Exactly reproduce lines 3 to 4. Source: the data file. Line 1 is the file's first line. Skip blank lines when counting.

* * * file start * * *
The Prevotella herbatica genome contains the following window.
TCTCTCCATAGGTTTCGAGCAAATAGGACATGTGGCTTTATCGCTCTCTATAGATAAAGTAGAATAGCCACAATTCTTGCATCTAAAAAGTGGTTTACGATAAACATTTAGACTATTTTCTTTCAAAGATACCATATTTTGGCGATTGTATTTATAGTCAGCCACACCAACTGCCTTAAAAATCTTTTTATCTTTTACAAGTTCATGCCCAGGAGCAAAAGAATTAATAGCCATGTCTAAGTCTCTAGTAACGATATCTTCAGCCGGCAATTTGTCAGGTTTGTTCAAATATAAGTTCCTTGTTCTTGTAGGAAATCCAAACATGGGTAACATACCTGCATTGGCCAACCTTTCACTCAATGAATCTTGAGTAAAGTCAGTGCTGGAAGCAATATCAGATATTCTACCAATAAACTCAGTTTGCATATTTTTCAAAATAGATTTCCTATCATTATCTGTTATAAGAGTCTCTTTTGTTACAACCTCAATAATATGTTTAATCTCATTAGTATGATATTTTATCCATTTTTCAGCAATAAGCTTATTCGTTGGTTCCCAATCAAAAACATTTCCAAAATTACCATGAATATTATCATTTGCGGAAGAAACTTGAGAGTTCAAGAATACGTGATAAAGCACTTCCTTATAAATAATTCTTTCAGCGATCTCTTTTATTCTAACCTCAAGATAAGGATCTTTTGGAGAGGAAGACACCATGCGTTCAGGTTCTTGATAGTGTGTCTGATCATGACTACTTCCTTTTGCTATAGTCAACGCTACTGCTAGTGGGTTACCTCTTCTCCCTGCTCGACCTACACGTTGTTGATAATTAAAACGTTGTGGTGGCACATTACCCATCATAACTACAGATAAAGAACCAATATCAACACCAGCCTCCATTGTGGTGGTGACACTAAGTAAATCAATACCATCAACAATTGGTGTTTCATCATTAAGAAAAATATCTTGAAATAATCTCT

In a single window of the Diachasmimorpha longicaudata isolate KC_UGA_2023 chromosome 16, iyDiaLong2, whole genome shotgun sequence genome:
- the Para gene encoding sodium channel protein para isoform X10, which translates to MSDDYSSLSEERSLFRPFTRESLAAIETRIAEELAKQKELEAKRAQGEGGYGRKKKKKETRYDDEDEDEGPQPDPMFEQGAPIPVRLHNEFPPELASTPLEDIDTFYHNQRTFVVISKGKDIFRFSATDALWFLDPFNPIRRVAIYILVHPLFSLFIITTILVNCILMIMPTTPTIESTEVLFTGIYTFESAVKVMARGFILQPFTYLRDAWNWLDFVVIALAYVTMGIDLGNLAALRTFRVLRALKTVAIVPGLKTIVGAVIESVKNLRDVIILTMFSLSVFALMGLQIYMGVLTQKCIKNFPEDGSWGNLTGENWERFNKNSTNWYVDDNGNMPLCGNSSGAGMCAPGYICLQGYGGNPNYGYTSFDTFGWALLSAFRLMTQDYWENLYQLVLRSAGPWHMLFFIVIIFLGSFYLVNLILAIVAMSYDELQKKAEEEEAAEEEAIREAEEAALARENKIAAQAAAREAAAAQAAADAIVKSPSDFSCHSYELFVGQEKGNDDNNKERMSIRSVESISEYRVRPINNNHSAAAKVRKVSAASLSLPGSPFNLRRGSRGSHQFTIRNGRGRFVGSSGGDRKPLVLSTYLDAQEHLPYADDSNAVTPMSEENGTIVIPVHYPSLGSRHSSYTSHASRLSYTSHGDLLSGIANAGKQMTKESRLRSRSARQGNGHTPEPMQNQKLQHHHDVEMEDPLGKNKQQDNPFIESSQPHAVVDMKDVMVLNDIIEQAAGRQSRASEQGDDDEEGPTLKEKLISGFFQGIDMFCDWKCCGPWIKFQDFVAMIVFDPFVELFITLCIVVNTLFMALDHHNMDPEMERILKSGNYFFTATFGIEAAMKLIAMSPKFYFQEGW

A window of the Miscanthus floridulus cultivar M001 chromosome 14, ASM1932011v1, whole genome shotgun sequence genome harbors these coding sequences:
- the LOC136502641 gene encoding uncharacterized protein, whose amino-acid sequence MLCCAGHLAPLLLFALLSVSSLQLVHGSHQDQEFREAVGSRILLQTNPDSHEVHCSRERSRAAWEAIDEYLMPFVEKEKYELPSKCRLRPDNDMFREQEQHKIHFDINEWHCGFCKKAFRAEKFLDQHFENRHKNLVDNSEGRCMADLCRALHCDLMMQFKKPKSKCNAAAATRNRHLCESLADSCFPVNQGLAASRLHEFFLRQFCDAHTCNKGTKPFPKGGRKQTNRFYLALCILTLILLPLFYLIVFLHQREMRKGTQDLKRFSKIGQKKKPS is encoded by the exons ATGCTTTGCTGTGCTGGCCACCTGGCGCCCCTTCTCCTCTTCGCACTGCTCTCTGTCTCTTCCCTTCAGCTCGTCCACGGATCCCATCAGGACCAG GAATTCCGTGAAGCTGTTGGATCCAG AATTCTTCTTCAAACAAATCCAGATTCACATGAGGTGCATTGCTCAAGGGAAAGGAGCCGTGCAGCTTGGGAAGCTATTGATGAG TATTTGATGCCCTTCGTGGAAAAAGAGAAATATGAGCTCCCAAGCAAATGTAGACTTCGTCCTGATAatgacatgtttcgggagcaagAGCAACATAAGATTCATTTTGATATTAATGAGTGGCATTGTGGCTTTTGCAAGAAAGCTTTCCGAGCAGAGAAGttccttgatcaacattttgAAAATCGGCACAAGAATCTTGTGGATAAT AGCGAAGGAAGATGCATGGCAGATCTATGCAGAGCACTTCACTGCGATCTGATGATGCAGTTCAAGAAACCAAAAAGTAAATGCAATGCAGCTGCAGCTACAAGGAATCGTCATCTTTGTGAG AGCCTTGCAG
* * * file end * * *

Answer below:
In a single window of the Diachasmimorpha longicaudata isolate KC_UGA_2023 chromosome 16, iyDiaLong2, whole genome shotgun sequence genome:
- the Para gene encoding sodium channel protein para isoform X10, which translates to MSDDYSSLSEERSLFRPFTRESLAAIETRIAEELAKQKELEAKRAQGEGGYGRKKKKKETRYDDEDEDEGPQPDPMFEQGAPIPVRLHNEFPPELASTPLEDIDTFYHNQRTFVVISKGKDIFRFSATDALWFLDPFNPIRRVAIYILVHPLFSLFIITTILVNCILMIMPTTPTIESTEVLFTGIYTFESAVKVMARGFILQPFTYLRDAWNWLDFVVIALAYVTMGIDLGNLAALRTFRVLRALKTVAIVPGLKTIVGAVIESVKNLRDVIILTMFSLSVFALMGLQIYMGVLTQKCIKNFPEDGSWGNLTGENWERFNKNSTNWYVDDNGNMPLCGNSSGAGMCAPGYICLQGYGGNPNYGYTSFDTFGWALLSAFRLMTQDYWENLYQLVLRSAGPWHMLFFIVIIFLGSFYLVNLILAIVAMSYDELQKKAEEEEAAEEEAIREAEEAALARENKIAAQAAAREAAAAQAAADAIVKSPSDFSCHSYELFVGQEKGNDDNNKERMSIRSVESISEYRVRPINNNHSAAAKVRKVSAASLSLPGSPFNLRRGSRGSHQFTIRNGRGRFVGSSGGDRKPLVLSTYLDAQEHLPYADDSNAVTPMSEENGTIVIPVHYPSLGSRHSSYTSHASRLSYTSHGDLLSGIANAGKQMTKESRLRSRSARQGNGHTPEPMQNQKLQHHHDVEMEDPLGKNKQQDNPFIESSQPHAVVDMKDVMVLNDIIEQAAGRQSRASEQGDDDEEGPTLKEKLISGFFQGIDMFCDWKCCGPWIKFQDFVAMIVFDPFVELFITLCIVVNTLFMALDHHNMDPEMERILKSGNYFFTATFGIEAAMKLIAMSPKFYFQEGW